On the other hand, the Red Roses host last years Grand Slam champions France next Sunday, as they hope to continue their winning ways.
Women’s Six Nations 2022 schedule revealed
- All matches to be shown in the UK, Ireland and Italy
- The Women’s Six Nations remains in its own dedicated window in the calendar in March and April
- The introduction of ‘Super Saturday’ on April 30 is set to become a key highlight of the women’s rugby calendar
Fans are set to enjoy a greatly enhanced Women’s Six Nations in 2022 thanks to a massive increase in coverage on broadcast networks in the UK, Ireland and Italy and a confirmed stand-alone slot in the calendar.
The 2022 Championship will see all 15 matches broadcast on BBC in the UK, RTÉ and Virgin Media in Ireland and Sky Italia for the Italian market. Details for France will be communicated in due course.
Matches will be shown on a mix of terrestrial and Player services with broadcasters across territories significantly increasing their commitment to the women’s game.
Changes to the Women’s Six Nations window in 2021 proved a major success with high viewing figures and increased digital engagement indicating confirming that a new slot in the calendar can play a significant role in driving the growth of the women’s game.
The 2022 matches will also be played in a six-week window in late March and April, breaking the traditional link to the men’s calendar.
Scotland will open the Championship against 2021 champions England at DAM Health Stadium on 26th March, while Ireland will take on Wales at the RDS Arena on the same day.
Round 2 will take place on 2nd and 3rd April with Wales hosting Scotland at the Cardiff Arms Park while Ireland will travel to France on Saturday 2nd April. Meanwhile, England will travel to Italy for their game on Sunday 3rd April.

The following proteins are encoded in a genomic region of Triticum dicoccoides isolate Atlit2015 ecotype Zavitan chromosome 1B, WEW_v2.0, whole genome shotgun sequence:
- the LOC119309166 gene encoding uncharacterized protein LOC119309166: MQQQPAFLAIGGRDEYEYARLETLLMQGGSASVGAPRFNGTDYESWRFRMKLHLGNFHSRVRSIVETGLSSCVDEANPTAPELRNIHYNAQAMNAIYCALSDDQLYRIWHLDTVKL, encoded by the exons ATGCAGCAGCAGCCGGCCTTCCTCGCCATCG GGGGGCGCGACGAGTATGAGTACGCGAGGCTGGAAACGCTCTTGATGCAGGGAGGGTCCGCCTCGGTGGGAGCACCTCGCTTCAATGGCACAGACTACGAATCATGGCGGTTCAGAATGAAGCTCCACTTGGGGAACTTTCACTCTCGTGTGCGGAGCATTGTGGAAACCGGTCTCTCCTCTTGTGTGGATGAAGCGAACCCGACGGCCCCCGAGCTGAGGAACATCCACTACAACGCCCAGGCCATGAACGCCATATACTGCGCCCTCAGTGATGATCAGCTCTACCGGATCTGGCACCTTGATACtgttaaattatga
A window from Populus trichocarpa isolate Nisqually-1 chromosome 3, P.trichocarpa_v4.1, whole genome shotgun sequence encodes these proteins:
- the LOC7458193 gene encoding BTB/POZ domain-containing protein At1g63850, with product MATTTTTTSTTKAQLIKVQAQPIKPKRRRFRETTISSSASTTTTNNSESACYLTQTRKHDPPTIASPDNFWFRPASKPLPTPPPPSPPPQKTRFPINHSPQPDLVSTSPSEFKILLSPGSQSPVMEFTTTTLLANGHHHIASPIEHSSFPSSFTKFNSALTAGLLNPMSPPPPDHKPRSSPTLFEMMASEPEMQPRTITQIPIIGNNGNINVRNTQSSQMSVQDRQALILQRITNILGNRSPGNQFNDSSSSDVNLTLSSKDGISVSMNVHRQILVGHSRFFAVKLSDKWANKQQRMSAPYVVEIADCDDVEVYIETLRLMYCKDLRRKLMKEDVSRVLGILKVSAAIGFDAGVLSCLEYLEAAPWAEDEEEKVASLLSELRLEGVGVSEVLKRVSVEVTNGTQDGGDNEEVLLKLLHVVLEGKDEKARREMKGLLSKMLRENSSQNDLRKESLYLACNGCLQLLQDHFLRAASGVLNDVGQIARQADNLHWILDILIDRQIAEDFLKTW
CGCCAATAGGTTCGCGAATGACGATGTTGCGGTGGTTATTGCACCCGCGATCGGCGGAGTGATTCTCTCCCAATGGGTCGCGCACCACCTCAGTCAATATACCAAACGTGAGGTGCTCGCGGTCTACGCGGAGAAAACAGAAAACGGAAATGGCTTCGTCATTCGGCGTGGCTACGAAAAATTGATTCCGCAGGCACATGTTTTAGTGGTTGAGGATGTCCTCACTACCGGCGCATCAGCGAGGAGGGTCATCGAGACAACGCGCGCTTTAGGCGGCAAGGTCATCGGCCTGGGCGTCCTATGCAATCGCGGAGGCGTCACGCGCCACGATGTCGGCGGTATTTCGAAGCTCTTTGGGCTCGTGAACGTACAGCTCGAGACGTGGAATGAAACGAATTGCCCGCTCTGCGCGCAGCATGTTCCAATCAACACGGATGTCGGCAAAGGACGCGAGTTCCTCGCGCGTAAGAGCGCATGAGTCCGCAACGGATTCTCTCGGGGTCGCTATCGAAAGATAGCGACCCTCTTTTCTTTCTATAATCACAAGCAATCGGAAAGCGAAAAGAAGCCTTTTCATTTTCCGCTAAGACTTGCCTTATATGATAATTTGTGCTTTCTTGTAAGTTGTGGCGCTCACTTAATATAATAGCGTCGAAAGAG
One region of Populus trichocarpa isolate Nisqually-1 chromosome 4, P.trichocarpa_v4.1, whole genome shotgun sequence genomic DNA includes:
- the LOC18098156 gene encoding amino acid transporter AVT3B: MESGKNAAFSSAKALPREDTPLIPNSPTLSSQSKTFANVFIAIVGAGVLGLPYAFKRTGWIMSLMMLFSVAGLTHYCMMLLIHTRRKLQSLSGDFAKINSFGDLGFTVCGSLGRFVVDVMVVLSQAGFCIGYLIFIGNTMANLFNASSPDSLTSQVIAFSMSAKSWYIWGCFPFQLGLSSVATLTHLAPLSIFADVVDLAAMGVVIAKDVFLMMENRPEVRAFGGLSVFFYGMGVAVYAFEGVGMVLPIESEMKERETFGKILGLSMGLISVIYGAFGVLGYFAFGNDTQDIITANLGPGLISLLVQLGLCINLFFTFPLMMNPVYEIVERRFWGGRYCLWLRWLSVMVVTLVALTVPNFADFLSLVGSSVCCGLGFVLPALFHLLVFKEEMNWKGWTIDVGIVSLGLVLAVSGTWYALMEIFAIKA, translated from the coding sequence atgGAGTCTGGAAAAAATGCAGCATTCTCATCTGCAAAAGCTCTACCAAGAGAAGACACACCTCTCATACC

The third round will see England host Wales on Saturday 9th April with the other two matches taking place on Sunday 10th April when Scotland will host France and Italy will travel to Cork.
After a break weekend, Round 4 will start on Friday 22nd April in Cardiff with Wales v France. Italy v Scotland will be on Saturday 23rd and England will host Ireland on Sunday 24th April.
The Championship will end with a Super Saturday as Wales v Italy, Ireland v Scotland and France v England take place on the same day.
Six Nations CEO Ben Morel commented: “Increased visibility is key for the growth of the women’s game. We are delighted to have enhanced broadcast partnerships in place along with a continuation of the dedicated window from which we saw such success last year.
“These two key developments along with continued investment in many other areas including performance, commercial and marketing will enhance the Women’s Six Nations for fans and players alike.”
World Rugby approves birth right amendment for players to transfer unions
- New process can benefit players and the global competitiveness of rugby
- Fairness and integrity key principles that underpin the framework
- Approval follows extensive discussion and collaboration across the game
- Revised Regulation will apply from 1 January 2022